Apple is the leading maker of MP3 players. Based in Cupertino, California, the firm employs 17,787 people and has 165 retail stores in the United States, Canada, Japan, and the United Kingdom. For the fiscal year ended September 2006, it generated sales of $19.3 billion. The company was formed on April 1, 1976 ( April Fools Day ) by Steve Wozniak, Steve Jobs, and Ronald Wayne; Wayne would sell his share of the company back to Jobs and Wozniak before the company was incorporated in 1977. Despite humble beginnings, Wozniak and Jobs are credited with helping to start the home computer industry. They introduced the Apple II in 1977, which became a popular model in classrooms and in the home personal computer market. The company continued to release a number of successful models such as the Mac II, the PowerMac, and the NeXT Computer.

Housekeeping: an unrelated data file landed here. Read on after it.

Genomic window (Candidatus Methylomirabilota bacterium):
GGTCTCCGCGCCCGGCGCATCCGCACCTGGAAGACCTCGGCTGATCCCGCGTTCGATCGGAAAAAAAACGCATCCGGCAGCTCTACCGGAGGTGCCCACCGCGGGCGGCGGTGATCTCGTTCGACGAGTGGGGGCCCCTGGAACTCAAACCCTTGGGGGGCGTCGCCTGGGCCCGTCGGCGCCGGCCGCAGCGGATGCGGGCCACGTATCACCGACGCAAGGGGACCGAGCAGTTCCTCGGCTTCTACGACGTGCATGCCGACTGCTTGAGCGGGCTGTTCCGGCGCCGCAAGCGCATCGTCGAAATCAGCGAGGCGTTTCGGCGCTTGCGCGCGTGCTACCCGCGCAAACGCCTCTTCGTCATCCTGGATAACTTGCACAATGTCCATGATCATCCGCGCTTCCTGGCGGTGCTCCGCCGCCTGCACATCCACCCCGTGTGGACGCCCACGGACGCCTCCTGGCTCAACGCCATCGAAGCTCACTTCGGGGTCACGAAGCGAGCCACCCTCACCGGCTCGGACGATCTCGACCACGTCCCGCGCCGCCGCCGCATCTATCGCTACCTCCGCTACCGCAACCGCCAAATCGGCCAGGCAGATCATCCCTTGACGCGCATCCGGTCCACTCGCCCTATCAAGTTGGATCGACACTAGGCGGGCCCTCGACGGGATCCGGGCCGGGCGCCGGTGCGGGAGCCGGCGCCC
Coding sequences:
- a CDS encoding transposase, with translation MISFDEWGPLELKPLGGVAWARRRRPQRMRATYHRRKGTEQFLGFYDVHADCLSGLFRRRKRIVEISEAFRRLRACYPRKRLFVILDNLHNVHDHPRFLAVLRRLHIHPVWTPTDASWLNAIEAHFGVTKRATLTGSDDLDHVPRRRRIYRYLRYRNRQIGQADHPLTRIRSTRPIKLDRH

In August 1998 Apple released the iMac. The computer, with its Mac operating system, was seen as an attractive alternative to Windows-based computers (Microsoft Windows had 90 percent of the market). The iMac sold 800,000 units in its first year. Apple has a small presence in the overall computer market. Apple was the fifth largest computer vendor for the fourth quarter of 2006 with a 5.1 percent share; Dell was first with a 29.1 percent share. Apple's share of the MP3 player market in the United States was very strong with approximately 72 percent of the market share in February 2007. Apple's online music store, iTunes, had approximately 80 percent of digital music sales. Just over half of Apple's revenue (57%) comes from the iPod and music-related sales. Worldwide sales of the iPod increased from 900,000 units in 2003 (a 5.3% share of the portable media player market) to 41.4 million (21.4% share) in 2006.